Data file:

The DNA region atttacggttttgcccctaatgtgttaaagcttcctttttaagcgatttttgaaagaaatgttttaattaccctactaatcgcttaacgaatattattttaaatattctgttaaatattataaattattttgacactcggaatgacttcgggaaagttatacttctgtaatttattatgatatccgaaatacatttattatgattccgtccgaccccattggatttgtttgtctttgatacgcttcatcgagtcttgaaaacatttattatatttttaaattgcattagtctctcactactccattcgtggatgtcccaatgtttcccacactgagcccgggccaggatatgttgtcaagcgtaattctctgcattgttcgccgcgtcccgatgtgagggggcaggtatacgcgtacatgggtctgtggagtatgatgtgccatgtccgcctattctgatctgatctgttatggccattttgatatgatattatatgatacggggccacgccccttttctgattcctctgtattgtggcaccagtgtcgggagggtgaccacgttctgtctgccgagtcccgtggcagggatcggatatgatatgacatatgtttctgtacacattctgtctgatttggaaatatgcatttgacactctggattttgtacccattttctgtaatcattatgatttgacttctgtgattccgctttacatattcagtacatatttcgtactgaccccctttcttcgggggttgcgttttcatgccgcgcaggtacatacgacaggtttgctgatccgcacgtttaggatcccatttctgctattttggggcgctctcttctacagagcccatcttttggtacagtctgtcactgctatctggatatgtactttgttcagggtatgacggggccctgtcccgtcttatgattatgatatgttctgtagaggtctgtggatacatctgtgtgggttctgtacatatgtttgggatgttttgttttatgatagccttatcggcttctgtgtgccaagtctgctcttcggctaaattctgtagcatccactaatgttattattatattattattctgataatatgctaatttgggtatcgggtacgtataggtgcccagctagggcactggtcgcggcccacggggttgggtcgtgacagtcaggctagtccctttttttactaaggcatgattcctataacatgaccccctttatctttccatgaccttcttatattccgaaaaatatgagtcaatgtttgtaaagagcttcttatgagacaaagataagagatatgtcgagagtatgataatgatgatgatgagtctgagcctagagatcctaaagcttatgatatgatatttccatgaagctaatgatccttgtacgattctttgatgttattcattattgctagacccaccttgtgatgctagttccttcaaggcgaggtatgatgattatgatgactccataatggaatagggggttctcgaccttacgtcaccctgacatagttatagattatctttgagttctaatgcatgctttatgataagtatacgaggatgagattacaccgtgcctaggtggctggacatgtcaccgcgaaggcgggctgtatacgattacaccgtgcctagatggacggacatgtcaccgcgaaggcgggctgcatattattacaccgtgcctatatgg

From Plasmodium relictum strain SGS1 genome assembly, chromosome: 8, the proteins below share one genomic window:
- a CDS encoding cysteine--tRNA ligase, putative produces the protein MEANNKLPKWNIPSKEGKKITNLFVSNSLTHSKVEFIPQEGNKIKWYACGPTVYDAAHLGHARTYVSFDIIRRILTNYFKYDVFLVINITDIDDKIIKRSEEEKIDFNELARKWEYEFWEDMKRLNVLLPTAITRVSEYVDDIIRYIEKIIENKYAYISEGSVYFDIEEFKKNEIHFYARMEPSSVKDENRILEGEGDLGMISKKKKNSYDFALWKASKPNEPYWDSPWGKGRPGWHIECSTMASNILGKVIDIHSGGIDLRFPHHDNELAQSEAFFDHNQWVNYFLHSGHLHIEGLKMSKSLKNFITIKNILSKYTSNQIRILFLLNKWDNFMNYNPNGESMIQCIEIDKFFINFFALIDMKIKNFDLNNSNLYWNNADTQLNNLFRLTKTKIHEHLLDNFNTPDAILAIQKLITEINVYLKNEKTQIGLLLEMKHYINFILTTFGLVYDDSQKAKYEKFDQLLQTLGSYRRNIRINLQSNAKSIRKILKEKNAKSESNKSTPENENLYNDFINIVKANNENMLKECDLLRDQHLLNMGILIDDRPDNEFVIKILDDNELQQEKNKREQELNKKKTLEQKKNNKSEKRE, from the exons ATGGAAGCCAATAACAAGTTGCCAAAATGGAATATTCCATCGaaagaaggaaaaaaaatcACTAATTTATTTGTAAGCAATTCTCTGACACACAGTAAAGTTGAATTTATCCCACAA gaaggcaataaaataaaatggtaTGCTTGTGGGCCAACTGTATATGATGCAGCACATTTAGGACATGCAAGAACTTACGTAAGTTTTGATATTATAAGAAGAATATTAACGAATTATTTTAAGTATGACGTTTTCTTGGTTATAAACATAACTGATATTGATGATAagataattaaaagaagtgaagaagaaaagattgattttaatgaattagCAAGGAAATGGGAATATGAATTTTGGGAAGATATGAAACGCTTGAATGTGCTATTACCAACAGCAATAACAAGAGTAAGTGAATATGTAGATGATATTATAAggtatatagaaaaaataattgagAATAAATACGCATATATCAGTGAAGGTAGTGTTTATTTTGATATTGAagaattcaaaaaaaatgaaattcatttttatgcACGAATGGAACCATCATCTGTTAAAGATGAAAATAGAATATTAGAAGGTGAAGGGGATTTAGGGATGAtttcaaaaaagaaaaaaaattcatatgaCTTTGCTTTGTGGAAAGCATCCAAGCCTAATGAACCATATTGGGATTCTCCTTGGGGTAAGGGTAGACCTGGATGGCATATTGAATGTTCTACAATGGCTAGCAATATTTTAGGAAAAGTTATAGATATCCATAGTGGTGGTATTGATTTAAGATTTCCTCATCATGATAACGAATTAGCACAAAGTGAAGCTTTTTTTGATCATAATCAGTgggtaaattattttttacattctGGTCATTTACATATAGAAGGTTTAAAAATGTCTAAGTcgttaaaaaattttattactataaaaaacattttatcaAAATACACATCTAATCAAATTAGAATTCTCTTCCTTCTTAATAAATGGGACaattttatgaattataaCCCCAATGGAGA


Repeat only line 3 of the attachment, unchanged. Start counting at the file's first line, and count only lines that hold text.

- a CDS encoding cysteine--tRNA ligase, putative produces the protein MEANNKLPKWNIPSKEGKKITNLFVSNSLTHSKVEFIPQEGNKIKWYACGPTVYDAAHLGHARTYVSFDIIRRILTNYFKYDVFLVINITDIDDKIIKRSEEEKIDFNELARKWEYEFWEDMKRLNVLLPTAITRVSEYVDDIIRYIEKIIENKYAYISEGSVYFDIEEFKKNEIHFYARMEPSSVKDENRILEGEGDLGMISKKKKNSYDFALWKASKPNEPYWDSPWGKGRPGWHIECSTMASNILGKVIDIHSGGIDLRFPHHDNELAQSEAFFDHNQWVNYFLHSGHLHIEGLKMSKSLKNFITIKNILSKYTSNQIRILFLLNKWDNFMNYNPNGESMIQCIEIDKFFINFFALIDMKIKNFDLNNSNLYWNNADTQLNNLFRLTKTKIHEHLLDNFNTPDAILAIQKLITEINVYLKNEKTQIGLLLEMKHYINFILTTFGLVYDDSQKAKYEKFDQLLQTLGSYRRNIRINLQSNAKSIRKILKEKNAKSESNKSTPENENLYNDFINIVKANNENMLKECDLLRDQHLLNMGILIDDRPDNEFVIKILDDNELQQEKNKREQELNKKKTLEQKKNNKSEKRE, from the exons ATGGAAGCCAATAACAAGTTGCCAAAATGGAATATTCCATCGaaagaaggaaaaaaaatcACTAATTTATTTGTAAGCAATTCTCTGACACACAGTAAAGTTGAATTTATCCCACAA gaaggcaataaaataaaatggtaTGCTTGTGGGCCAACTGTATATGATGCAGCACATTTAGGACATGCAAGAACTTACGTAAGTTTTGATATTATAAGAAGAATATTAACGAATTATTTTAAGTATGACGTTTTCTTGGTTATAAACATAACTGATATTGATGATAagataattaaaagaagtgaagaagaaaagattgattttaatgaattagCAAGGAAATGGGAATATGAATTTTGGGAAGATATGAAACGCTTGAATGTGCTATTACCAACAGCAATAACAAGAGTAAGTGAATATGTAGATGATATTATAAggtatatagaaaaaataattgagAATAAATACGCATATATCAGTGAAGGTAGTGTTTATTTTGATATTGAagaattcaaaaaaaatgaaattcatttttatgcACGAATGGAACCATCATCTGTTAAAGATGAAAATAGAATATTAGAAGGTGAAGGGGATTTAGGGATGAtttcaaaaaagaaaaaaaattcatatgaCTTTGCTTTGTGGAAAGCATCCAAGCCTAATGAACCATATTGGGATTCTCCTTGGGGTAAGGGTAGACCTGGATGGCATATTGAATGTTCTACAATGGCTAGCAATATTTTAGGAAAAGTTATAGATATCCATAGTGGTGGTATTGATTTAAGATTTCCTCATCATGATAACGAATTAGCACAAAGTGAAGCTTTTTTTGATCATAATCAGTgggtaaattattttttacattctGGTCATTTACATATAGAAGGTTTAAAAATGTCTAAGTcgttaaaaaattttattactataaaaaacattttatcaAAATACACATCTAATCAAATTAGAATTCTCTTCCTTCTTAATAAATGGGACaattttatgaattataaCCCCAATGGAGA